“Water column and sediment stable carbon isotope biogeochemistry of permanently redox stratified Fayetteville Green Lake, New York, U.S.A.” presents the results of a three-year study of carbon cycling and water chemistry in Green Lake, located 30 miles east of the Hamilton campus.
The lake is meromictic, meaning that it is comprised of two layers that never mix. Meromictic lakes are quite rare, numbering less than 800 globally. The lack of mixing results in starkly different chemistry (and associated microbial communities) in the upper and lower bodies of water.
Of particular interest in this study was the production and fate of methane, an important greenhouse gas, in the bottom waters of Green Lake. The study shows that this methane is remarkably enriched in isotopically light carbon, an indication that the carbon has been recycled (consumed and produced) many times by the lake’s microorganisms.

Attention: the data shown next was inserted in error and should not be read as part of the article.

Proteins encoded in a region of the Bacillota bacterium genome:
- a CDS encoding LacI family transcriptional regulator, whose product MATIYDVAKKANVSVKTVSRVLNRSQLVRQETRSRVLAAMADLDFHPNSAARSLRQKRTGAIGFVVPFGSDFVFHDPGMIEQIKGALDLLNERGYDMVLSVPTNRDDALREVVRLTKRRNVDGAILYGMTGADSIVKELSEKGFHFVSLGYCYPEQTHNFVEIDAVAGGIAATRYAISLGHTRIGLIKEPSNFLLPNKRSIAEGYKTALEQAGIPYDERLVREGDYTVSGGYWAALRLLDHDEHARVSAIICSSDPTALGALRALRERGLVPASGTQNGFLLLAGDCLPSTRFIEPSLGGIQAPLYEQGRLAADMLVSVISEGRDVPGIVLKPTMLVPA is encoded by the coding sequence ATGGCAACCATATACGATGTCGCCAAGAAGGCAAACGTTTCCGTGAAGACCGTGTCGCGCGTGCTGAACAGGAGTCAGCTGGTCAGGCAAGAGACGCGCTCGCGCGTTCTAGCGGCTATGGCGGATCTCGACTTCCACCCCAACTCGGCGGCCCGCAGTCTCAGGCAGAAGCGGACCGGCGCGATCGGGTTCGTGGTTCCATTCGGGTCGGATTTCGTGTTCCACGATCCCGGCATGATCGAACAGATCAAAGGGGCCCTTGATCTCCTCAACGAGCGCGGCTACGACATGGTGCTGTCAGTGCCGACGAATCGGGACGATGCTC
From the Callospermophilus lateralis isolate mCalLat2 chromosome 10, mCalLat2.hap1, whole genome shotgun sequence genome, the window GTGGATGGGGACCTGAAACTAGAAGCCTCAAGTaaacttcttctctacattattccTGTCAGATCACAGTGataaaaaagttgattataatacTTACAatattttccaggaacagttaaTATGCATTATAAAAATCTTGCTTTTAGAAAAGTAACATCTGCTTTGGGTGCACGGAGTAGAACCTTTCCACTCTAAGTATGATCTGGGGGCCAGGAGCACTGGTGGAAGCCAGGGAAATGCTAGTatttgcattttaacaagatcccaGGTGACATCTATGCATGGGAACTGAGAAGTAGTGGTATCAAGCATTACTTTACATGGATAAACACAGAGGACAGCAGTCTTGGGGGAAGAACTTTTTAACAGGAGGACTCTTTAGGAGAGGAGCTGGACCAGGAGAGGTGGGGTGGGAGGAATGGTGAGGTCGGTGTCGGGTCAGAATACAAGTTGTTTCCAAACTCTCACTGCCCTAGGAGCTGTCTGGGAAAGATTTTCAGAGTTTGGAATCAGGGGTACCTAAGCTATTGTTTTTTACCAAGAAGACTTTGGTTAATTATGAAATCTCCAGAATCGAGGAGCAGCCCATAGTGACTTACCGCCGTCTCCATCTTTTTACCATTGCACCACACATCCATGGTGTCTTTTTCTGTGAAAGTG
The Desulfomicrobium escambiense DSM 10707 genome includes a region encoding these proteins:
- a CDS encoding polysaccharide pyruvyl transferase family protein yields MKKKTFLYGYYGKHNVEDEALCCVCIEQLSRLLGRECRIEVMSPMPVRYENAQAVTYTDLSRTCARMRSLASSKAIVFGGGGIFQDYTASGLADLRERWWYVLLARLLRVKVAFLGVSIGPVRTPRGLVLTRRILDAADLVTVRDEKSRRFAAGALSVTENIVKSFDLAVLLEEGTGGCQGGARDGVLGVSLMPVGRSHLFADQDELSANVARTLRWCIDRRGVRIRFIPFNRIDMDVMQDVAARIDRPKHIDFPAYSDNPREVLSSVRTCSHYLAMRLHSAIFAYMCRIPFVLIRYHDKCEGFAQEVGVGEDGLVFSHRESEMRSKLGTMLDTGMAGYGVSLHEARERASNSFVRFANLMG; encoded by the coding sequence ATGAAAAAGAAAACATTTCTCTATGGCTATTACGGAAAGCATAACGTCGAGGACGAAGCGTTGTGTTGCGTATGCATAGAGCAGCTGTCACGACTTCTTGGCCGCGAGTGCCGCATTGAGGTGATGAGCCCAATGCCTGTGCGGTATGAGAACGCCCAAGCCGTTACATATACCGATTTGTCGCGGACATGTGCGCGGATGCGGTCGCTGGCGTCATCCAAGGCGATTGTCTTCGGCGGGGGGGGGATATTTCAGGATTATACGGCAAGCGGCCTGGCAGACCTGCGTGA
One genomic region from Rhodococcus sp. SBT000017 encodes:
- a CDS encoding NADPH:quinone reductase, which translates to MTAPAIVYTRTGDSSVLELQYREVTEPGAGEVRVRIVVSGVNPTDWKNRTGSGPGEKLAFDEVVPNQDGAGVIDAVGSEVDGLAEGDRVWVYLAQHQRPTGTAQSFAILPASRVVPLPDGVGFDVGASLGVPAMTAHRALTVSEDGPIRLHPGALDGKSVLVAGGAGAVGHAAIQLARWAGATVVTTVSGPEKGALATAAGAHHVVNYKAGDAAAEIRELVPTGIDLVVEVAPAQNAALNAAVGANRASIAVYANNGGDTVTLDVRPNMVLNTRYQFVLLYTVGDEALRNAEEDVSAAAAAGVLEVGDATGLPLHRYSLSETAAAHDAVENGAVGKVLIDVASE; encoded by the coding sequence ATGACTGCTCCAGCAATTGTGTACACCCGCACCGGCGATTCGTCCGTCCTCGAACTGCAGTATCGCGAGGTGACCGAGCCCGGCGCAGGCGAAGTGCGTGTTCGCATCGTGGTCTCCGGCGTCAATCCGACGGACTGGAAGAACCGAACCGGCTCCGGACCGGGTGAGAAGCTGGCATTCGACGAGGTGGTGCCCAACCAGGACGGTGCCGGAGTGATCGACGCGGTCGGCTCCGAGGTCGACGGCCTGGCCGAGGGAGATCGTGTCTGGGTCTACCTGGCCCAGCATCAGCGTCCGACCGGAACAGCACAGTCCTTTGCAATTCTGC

The findings have implications for our understanding of carbon cycling in Earth’s early oceans, which are also thought to have been stratified. The findings may also indicate how other freshwater lakes could respond to increasing periods of seasonal stratification, a problem that is exacerbated by nutrient run off from human land use and regional warming due to global climate change.
McCormick and Wegter conducted this study with colleagues from Penn State University and the University of Minnesota.